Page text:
Tuesday, May 30, 2017

5 Unbelievable (but incredible) Possibilities of Stem Cells Research

1. To bring someone back from the dead

Research currently underway by U.S Biotech company – Bioquark -  is hoping to bring brain dead patients back to consciousness.

The study taking place in India, will use implanted stem cells to regrow and stimulate neurons, and nerve stimulation techniques to jump start the nerves back into action. This technique has already been used to bring patients out of comas, and this is the next step.

Talking of the possibility of brain dead patients being able to make a full recovery, Ira Pastor Bioquark’s CEO has described it as;

“A bridge to that eventuality”

2. Reversing Heart damage

A long-term trial has shown the ability to reverse heart damage using engineered stem cells created by regenerative medicine company, Celixir.

The data collected over 5 years showed an average 40% reduction in heart damage. This is the first time that a study has shown heart scarring to be reversible.

Professor Westaby, from the John Radcliffe Hospital, Oxford, who has been working on the technique for more than a decade, said:

“I am very excited at the prospect of a trial which will hopefully lead to the availability of this stem cell treatment to thousands of patients annually in the UK.

This would be the biggest breakthrough since the first transplants three decades ago.”

This success story has paved the way for European and US regulators to agree to global trials involving 500 patients. Trials of more than 100 patients at two London hospitals are set to begin this autumn.

3. Restoring Eyesight 

Using induced pluripotent stem cells (iPS), a research team in Japan have stopped further deterioration of a woman’s sight – the first time that iPS cells have been used in this way.

The woman’s sight was suffering from macular degeneration - an age related deterioration of her eyesight. Induced pluripotent stem cells were placed on a patch in the eye, and then encouraged to form retinal pigment epithelial cells, which support and nourish the retina cells that capture light for vision.

The discovery of these iPS cells earned Shinya Yamanaka a Nobel Prize, as they can be formed from adult cells that are not stem cells.

“This is a landmark study and opens the door to similar treatments for many diseases,”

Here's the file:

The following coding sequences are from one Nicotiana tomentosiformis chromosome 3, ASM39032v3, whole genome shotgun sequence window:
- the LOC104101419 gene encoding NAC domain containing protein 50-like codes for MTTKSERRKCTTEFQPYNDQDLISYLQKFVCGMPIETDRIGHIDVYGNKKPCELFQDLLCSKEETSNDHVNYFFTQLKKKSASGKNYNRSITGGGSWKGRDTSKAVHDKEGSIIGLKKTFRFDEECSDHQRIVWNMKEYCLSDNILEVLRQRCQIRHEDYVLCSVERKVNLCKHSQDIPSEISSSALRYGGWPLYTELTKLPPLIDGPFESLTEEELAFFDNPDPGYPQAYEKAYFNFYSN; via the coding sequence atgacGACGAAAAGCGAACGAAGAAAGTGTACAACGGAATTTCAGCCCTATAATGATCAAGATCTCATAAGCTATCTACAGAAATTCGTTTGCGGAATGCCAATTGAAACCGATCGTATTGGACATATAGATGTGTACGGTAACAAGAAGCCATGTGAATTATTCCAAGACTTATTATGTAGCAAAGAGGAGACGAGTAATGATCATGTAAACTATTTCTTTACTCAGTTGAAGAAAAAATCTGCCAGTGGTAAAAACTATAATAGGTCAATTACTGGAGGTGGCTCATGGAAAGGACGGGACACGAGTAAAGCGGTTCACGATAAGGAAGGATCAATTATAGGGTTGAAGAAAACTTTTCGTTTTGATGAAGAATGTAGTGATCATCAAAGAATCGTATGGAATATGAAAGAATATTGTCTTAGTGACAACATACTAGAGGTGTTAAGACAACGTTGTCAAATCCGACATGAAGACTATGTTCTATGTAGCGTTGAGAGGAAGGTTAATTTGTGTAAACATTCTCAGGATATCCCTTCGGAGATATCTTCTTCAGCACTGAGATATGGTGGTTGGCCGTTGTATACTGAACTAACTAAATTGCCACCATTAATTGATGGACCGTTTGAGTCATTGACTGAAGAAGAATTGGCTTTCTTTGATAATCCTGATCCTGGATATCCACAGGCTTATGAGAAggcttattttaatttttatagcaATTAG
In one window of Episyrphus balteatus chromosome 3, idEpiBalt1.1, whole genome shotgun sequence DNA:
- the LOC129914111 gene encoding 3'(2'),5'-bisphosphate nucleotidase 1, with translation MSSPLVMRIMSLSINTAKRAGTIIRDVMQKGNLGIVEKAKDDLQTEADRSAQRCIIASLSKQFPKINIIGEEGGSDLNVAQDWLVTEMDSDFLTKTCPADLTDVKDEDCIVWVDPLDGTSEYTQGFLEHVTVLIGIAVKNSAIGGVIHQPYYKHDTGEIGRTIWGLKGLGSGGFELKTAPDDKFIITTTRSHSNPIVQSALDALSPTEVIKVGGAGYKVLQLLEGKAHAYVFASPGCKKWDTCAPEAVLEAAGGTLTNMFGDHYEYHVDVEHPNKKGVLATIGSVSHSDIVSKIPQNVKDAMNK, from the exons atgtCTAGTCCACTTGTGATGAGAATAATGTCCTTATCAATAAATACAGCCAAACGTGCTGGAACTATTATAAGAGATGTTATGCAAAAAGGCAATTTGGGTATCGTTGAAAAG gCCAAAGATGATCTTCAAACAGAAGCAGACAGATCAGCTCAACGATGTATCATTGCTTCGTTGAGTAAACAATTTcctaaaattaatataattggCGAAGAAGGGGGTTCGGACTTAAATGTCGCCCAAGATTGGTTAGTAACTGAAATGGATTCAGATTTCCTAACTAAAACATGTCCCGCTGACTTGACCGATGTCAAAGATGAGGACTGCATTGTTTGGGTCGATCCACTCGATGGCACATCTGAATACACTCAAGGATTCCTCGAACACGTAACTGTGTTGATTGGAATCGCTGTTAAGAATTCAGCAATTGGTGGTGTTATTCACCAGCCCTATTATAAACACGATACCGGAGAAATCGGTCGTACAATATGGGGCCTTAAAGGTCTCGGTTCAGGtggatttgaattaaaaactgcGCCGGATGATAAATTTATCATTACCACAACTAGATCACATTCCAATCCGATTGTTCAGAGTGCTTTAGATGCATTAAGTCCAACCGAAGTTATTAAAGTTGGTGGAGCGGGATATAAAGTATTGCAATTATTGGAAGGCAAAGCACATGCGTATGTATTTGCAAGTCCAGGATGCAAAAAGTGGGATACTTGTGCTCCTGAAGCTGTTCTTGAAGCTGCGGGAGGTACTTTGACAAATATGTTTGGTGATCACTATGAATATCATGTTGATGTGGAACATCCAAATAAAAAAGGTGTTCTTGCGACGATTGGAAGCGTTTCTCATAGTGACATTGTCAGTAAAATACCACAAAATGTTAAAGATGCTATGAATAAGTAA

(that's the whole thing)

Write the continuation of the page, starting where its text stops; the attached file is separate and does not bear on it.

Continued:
Shinya Yamanaka, director of the Center for iPS Cell Research and Application at Kyoto University, and Nobel Prize winner

4. An Alternative to Knee Surgery

Knee surgery is often the last resort for people with long-term knee injuries, but these can be fraught with complications, and often lead to decreased mobility.

However, a new clinical trial is testing a new approach  - filling the gap in a damaged knee cartilage with umbilical stem cells.

Sean Fair, from Massachusetts, U.S., has become one of the first people to have his injury treated in this way.

Gel containing the stem cells was injected into his knee in small holes drilled into the bone, along with the existing hole created by the accident.

Several months after the surgery, and after a strict rehabilitation process, the stem cells in Fair’s knee developed into chondrocytes, cells that secrete a matrix of cartilage, and sealed the hole in his knee. 

It is hoped that -  pending further trials - patients with knee injuries will be able to be treated with this method in the future, saving the agonising waiting and recovery times required for knee surgery.

5. To Treat Burns

An experimental technology using a device which sprays stem cells onto damaged skin, offers new hope to patients who have suffered a severe burn.

Patients with severe burns would usually have to wait for a skin graft which can be painful and require repeat procedures before it takes. The SkinGun created by U.S stem cell company, RenovaCare uses a solution made up of stem cells taken from the patient’s own body which attached to the skin and begins to grow as a cellular level.

"We don't modify the cells," said Thomas Bold, an engineer and president and CEO of RenovaCare.

 "We don't do anything with the cells. We just isolate them from the surrounding tissue, put them in a syringe within a water-based solution, and we spray them.

"What we're doing is all natural,"
he added.

This is a guest blog entry.

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